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           ENY 6203  Techniques for Marking Insects
Many types of ecological and behavioral studies of insects  require the
 marking  and subsequent recognition of individuals.  In some studies each
individual must be given a distinctive mark; in other studies members of
each of a few groups must be recognizable; and in still others all that is
required is that previously marked individuals be distinguishable from
unmarked ones.
These are some examples of studies employing marked insects :
      * Estimates of population density by capture-release-recapture
      * Studies of dispersal and migration
      * Detection of the number of nymphal molts
      * Determinations of longevity and mortality
      * Determination of home range and territoriality
      * Studies of feeding specialization by individual predators or pollinators
      * Studies of dominance hierarchies, leks, and female choice

Criteria for judging  marking  techniques
The following criteria should be considered when selecting a  marking 
(1) Persistence.  Will the  marking  last as long as required?  Is it equally
      permanent for all individuals?  Will it survive molting?
(2) Recognition of individuals or groups.  Does the technique offer
      distinctive marks to discriminate as many individuals or groups as
(3) Effect of  marking .  Does the  marking  process injure the individual?
      Does the marked individual have a different chance of survival than the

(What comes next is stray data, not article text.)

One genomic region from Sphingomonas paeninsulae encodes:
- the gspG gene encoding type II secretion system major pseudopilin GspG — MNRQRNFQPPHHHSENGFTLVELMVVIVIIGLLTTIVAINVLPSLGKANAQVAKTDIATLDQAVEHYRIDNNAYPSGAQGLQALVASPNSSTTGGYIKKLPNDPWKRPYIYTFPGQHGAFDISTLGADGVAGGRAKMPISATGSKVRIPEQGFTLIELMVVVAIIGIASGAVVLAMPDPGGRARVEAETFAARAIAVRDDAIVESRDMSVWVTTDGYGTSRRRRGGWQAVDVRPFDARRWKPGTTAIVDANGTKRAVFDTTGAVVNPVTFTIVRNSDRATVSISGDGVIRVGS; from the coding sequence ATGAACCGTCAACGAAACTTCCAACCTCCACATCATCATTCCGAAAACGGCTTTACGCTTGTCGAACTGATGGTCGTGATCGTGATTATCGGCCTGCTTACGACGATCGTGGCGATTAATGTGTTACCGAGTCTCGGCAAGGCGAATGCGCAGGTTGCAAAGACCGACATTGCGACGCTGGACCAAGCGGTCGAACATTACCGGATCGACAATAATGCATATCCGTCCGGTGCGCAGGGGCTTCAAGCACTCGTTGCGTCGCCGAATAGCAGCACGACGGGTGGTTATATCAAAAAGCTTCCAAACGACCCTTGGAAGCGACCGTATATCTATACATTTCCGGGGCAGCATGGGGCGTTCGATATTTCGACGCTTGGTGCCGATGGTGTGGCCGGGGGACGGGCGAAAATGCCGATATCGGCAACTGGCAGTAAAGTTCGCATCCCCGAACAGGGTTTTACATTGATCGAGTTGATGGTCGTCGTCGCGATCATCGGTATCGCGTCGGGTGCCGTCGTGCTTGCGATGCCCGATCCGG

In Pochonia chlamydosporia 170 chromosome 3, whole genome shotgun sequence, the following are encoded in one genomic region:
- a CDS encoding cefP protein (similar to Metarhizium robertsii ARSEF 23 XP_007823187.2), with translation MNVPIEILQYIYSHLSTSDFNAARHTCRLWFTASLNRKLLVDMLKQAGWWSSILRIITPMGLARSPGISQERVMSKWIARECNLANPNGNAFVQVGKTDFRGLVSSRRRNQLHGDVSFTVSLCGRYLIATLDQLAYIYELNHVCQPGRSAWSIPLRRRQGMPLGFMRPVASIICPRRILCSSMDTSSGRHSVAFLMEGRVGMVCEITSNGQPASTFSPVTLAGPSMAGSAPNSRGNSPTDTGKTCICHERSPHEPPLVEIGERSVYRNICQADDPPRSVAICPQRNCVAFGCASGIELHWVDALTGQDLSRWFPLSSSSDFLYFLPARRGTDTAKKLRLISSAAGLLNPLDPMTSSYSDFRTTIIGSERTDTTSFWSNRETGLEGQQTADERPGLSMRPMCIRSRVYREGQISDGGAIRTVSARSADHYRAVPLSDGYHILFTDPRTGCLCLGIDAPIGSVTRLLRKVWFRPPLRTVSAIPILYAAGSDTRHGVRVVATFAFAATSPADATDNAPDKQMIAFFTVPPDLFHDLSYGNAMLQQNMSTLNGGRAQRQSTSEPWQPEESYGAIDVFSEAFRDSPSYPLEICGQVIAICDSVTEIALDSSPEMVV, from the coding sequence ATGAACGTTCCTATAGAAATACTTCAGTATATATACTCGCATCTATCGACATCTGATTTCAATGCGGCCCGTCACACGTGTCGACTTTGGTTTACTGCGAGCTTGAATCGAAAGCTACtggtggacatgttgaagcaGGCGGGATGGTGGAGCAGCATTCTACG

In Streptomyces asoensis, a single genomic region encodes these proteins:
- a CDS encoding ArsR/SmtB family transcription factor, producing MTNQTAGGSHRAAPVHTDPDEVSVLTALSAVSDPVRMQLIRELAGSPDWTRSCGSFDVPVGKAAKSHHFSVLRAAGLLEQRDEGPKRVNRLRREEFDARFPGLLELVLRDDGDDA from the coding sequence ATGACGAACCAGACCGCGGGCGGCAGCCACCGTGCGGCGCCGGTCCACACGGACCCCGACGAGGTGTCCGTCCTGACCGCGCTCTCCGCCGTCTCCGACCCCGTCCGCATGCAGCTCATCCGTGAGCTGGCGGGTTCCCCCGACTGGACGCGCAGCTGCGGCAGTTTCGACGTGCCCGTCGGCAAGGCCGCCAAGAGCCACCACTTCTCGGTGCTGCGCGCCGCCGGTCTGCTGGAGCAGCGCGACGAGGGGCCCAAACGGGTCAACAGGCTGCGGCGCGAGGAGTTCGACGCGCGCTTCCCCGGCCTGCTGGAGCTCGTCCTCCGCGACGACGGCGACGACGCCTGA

unmarked?  Is the behavior or physiology of a marked individual
      different than an unmarked one?
(4) Ease of  marking .  Can the necessary numbers be marked in the time
      available and with reasonable expense for equipment and supplies?
(5) Ease of recognition.  Can marked individuals be easily and reliably
      separated from unmarked ones?  Can specially marked individuals or
      groups be easily and reliably distinguished from one another?
1For example, 100 butterflies per color can be marked distinctively by this system (one dot on each front wing):
(6) Transfer of mark to unmarked individuals.  Can unmarked
    individuals become marked by contact with marked individuals?  Are the
    eggs or progeny of marked individuals marked?  If such transfer does
    occur, can it be relied upon?

 Marking  techniques
 Marking  techniques that have proved useful in entomological studies are
listed below:
(1) notches or amputation.  Notches can be made in the pronotum or
    elytron and coded by position or number.  Portions of a leg or an elytron
    may be cut off.  Both notching and amputation will sometimes last from
    one instar to the next.
(2) scratches or brands.  Marks, numbers, or letters can be scratched or
    burned into the elytra or pronotum.
(3) paper labels.  F. A. Urquhart used this system to get returns of
    migrating monarch butterflies from more than 2000 km away.  Adhesion
    is the principle problem.  The return address is the greatest advantage
    over other systems.
(4) colored thread.  For instance, tied between the abdomen and thorax.
(5) spots of ink, paint, or dope.  Differences in shape, position, color, and
    number allow coding of many individuals.  Materials used include india
    ink,  marking  pen ink, acrylic paint, nail polish, stains , dyes, oil paints,
    fluorescent paints, and pigmented shellacs.  These may be applied to the
    wing, thorax, or elytra with pen, brush, single bristle, small wire,
    pointed stick, or syringe.